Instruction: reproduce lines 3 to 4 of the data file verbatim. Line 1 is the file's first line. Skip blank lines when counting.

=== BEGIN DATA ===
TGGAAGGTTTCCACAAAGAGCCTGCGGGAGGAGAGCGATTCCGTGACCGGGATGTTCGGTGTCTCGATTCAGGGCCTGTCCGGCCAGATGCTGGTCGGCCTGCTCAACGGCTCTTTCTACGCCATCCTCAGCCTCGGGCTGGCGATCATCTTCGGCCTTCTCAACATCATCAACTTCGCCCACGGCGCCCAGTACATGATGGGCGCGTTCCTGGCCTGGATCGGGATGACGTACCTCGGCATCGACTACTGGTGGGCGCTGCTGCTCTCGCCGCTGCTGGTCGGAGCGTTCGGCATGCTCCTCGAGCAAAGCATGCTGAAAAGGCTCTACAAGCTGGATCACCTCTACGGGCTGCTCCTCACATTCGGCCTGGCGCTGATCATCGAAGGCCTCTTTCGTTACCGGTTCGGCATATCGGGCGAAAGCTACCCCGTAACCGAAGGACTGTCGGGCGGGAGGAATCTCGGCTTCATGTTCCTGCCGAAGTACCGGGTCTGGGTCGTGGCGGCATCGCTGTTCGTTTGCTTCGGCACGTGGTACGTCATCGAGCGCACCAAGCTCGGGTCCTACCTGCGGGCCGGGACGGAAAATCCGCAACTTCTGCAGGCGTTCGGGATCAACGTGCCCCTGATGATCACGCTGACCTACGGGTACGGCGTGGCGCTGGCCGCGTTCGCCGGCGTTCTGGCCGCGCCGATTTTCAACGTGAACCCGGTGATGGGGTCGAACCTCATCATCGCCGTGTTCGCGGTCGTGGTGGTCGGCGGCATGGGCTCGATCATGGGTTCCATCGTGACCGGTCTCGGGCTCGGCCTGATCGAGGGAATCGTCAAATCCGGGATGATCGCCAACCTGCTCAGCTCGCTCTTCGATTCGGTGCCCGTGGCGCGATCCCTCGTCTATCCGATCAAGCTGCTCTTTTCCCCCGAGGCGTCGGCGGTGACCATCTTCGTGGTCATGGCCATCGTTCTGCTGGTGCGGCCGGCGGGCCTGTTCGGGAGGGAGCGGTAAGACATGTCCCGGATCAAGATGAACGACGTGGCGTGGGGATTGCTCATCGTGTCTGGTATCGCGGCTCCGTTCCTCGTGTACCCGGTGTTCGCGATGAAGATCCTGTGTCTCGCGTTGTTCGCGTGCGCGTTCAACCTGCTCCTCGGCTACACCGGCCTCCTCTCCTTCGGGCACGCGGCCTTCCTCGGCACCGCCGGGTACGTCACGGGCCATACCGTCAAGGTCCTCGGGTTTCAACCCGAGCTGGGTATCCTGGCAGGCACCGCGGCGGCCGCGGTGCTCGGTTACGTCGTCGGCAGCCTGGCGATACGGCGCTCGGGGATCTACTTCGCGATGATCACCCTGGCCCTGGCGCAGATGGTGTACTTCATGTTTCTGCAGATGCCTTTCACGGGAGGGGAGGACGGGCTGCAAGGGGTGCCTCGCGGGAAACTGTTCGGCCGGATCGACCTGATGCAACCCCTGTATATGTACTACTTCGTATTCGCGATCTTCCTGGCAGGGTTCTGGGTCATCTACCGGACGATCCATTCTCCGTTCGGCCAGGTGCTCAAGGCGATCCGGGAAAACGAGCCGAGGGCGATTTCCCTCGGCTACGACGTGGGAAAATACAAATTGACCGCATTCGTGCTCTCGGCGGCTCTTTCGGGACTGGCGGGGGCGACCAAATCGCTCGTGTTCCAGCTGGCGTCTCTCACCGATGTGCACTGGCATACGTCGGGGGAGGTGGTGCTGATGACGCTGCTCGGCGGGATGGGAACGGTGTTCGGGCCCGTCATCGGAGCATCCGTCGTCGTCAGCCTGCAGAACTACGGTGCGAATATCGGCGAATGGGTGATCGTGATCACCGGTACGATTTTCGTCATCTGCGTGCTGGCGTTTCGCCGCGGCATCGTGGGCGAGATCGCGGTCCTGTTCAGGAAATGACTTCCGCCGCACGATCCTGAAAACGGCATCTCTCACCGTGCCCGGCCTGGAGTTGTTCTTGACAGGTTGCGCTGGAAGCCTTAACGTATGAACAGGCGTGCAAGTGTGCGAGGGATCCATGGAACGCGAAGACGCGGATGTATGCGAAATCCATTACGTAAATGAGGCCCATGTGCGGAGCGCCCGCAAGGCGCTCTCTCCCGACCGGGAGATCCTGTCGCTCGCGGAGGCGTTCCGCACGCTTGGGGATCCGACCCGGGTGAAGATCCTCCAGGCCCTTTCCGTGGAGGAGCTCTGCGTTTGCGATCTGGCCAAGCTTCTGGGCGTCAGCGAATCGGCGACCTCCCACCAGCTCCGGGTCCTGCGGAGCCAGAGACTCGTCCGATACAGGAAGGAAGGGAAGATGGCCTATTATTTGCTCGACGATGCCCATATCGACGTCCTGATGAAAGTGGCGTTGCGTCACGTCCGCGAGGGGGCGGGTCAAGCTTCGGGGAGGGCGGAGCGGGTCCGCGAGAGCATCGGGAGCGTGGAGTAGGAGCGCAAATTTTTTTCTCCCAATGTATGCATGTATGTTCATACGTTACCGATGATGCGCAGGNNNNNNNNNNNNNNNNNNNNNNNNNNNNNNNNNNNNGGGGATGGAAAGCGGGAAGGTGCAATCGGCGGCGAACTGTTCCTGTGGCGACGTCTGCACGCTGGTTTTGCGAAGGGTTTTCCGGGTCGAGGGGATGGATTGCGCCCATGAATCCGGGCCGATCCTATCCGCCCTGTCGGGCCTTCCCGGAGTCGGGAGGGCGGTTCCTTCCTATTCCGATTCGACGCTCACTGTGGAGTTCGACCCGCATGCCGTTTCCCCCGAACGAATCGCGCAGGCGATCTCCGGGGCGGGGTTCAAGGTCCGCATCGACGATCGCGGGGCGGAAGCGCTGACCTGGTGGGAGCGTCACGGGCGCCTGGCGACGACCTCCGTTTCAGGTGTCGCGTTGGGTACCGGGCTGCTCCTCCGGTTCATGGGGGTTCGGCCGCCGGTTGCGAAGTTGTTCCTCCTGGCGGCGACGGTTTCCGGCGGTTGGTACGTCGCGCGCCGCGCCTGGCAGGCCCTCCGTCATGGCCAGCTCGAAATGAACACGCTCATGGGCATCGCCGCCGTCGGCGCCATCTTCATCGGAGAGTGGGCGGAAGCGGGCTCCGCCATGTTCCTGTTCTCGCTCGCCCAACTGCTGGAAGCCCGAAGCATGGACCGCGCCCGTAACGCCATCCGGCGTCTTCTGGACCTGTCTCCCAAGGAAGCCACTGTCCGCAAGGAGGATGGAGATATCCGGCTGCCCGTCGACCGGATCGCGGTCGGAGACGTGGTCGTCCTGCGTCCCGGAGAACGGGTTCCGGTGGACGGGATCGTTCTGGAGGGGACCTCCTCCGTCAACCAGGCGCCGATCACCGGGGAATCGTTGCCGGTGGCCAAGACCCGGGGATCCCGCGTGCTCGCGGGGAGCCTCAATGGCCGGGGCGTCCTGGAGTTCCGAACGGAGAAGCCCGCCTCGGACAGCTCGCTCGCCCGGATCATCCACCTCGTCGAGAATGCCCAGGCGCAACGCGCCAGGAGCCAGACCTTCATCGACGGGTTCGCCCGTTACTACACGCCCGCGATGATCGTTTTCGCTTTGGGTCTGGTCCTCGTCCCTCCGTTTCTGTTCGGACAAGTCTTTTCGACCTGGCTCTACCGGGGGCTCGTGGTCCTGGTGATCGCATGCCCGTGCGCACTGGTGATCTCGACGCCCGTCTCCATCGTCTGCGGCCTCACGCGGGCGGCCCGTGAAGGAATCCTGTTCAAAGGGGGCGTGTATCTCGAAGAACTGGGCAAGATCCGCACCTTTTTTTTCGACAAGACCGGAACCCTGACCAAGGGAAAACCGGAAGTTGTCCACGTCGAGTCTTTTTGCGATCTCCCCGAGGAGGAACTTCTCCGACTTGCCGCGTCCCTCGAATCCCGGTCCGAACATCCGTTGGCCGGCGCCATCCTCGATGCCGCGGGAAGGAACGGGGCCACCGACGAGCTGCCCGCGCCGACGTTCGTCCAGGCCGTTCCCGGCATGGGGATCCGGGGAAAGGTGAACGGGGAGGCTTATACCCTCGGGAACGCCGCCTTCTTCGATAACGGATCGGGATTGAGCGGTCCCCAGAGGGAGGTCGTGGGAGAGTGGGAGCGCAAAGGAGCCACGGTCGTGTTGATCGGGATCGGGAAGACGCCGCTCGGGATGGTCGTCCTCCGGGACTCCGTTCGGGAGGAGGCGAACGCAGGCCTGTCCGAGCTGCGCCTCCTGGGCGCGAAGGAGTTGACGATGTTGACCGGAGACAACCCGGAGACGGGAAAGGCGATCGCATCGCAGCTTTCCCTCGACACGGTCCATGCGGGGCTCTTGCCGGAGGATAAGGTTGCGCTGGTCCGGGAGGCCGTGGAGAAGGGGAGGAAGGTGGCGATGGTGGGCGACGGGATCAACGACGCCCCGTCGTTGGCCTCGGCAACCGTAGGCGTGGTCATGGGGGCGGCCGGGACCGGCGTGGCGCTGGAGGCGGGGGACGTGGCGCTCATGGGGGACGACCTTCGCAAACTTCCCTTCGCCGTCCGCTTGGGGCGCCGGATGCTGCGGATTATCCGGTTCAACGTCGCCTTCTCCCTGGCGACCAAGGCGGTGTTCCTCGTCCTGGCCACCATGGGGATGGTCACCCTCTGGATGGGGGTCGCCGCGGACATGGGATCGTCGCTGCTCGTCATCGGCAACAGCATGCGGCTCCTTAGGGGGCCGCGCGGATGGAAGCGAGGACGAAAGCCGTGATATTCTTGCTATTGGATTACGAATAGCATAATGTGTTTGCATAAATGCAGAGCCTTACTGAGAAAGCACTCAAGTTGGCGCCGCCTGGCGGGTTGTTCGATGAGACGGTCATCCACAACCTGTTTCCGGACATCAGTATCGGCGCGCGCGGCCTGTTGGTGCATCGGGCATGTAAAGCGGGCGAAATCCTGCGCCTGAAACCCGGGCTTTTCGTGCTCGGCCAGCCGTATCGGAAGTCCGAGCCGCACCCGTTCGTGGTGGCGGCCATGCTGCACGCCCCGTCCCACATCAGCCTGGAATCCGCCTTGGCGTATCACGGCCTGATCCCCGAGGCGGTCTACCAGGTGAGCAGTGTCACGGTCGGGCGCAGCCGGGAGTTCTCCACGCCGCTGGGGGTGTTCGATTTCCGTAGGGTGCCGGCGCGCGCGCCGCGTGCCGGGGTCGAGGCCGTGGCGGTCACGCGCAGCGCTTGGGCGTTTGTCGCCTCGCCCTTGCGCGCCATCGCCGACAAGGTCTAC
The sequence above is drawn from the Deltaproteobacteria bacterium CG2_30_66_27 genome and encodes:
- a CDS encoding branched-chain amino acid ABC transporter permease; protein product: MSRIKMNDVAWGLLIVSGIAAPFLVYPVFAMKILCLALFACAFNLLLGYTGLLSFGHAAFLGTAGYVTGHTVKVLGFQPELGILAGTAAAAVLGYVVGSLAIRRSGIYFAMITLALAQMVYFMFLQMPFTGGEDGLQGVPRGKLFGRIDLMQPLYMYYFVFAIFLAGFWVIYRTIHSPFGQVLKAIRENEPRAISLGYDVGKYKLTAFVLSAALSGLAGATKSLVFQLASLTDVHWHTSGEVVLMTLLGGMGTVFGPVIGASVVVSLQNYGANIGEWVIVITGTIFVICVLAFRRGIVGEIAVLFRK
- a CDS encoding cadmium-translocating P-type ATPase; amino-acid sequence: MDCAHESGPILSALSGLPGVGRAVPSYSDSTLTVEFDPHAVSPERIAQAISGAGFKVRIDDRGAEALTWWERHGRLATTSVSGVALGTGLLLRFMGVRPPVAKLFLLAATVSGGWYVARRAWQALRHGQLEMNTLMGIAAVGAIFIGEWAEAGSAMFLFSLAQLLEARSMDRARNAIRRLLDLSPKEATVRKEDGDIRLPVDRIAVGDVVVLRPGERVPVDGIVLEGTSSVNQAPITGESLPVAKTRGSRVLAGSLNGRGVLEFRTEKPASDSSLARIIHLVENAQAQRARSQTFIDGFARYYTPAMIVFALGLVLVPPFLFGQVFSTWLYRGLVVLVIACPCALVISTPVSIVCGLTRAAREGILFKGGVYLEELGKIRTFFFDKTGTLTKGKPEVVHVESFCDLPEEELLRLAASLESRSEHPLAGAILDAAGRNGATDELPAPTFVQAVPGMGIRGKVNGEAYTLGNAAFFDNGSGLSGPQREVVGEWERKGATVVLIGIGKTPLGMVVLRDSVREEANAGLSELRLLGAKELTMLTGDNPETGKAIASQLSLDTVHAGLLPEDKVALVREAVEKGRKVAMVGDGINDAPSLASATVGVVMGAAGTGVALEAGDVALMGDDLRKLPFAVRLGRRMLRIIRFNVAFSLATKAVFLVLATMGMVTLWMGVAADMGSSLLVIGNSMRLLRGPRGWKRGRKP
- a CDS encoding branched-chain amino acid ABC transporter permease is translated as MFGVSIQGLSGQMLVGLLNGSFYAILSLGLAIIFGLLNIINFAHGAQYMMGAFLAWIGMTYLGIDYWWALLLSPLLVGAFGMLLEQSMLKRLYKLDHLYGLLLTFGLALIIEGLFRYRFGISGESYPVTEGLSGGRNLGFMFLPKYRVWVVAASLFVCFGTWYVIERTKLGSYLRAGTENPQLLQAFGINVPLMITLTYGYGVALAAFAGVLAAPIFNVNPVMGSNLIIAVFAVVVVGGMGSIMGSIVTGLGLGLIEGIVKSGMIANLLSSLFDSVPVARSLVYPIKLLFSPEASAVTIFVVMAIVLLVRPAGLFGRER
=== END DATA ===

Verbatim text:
- a CDS encoding branched-chain amino acid ABC transporter permease; protein product: MSRIKMNDVAWGLLIVSGIAAPFLVYPVFAMKILCLALFACAFNLLLGYTGLLSFGHAAFLGTAGYVTGHTVKVLGFQPELGILAGTAAAAVLGYVVGSLAIRRSGIYFAMITLALAQMVYFMFLQMPFTGGEDGLQGVPRGKLFGRIDLMQPLYMYYFVFAIFLAGFWVIYRTIHSPFGQVLKAIRENEPRAISLGYDVGKYKLTAFVLSAALSGLAGATKSLVFQLASLTDVHWHTSGEVVLMTLLGGMGTVFGPVIGASVVVSLQNYGANIGEWVIVITGTIFVICVLAFRRGIVGEIAVLFRK
- a CDS encoding cadmium-translocating P-type ATPase; amino-acid sequence: MDCAHESGPILSALSGLPGVGRAVPSYSDSTLTVEFDPHAVSPERIAQAISGAGFKVRIDDRGAEALTWWERHGRLATTSVSGVALGTGLLLRFMGVRPPVAKLFLLAATVSGGWYVARRAWQALRHGQLEMNTLMGIAAVGAIFIGEWAEAGSAMFLFSLAQLLEARSMDRARNAIRRLLDLSPKEATVRKEDGDIRLPVDRIAVGDVVVLRPGERVPVDGIVLEGTSSVNQAPITGESLPVAKTRGSRVLAGSLNGRGVLEFRTEKPASDSSLARIIHLVENAQAQRARSQTFIDGFARYYTPAMIVFALGLVLVPPFLFGQVFSTWLYRGLVVLVIACPCALVISTPVSIVCGLTRAAREGILFKGGVYLEELGKIRTFFFDKTGTLTKGKPEVVHVESFCDLPEEELLRLAASLESRSEHPLAGAILDAAGRNGATDELPAPTFVQAVPGMGIRGKVNGEAYTLGNAAFFDNGSGLSGPQREVVGEWERKGATVVLIGIGKTPLGMVVLRDSVREEANAGLSELRLLGAKELTMLTGDNPETGKAIASQLSLDTVHAGLLPEDKVALVREAVEKGRKVAMVGDGINDAPSLASATVGVVMGAAGTGVALEAGDVALMGDDLRKLPFAVRLGRRMLRIIRFNVAFSLATKAVFLVLATMGMVTLWMGVAADMGSSLLVIGNSMRLLRGPRGWKRGRKP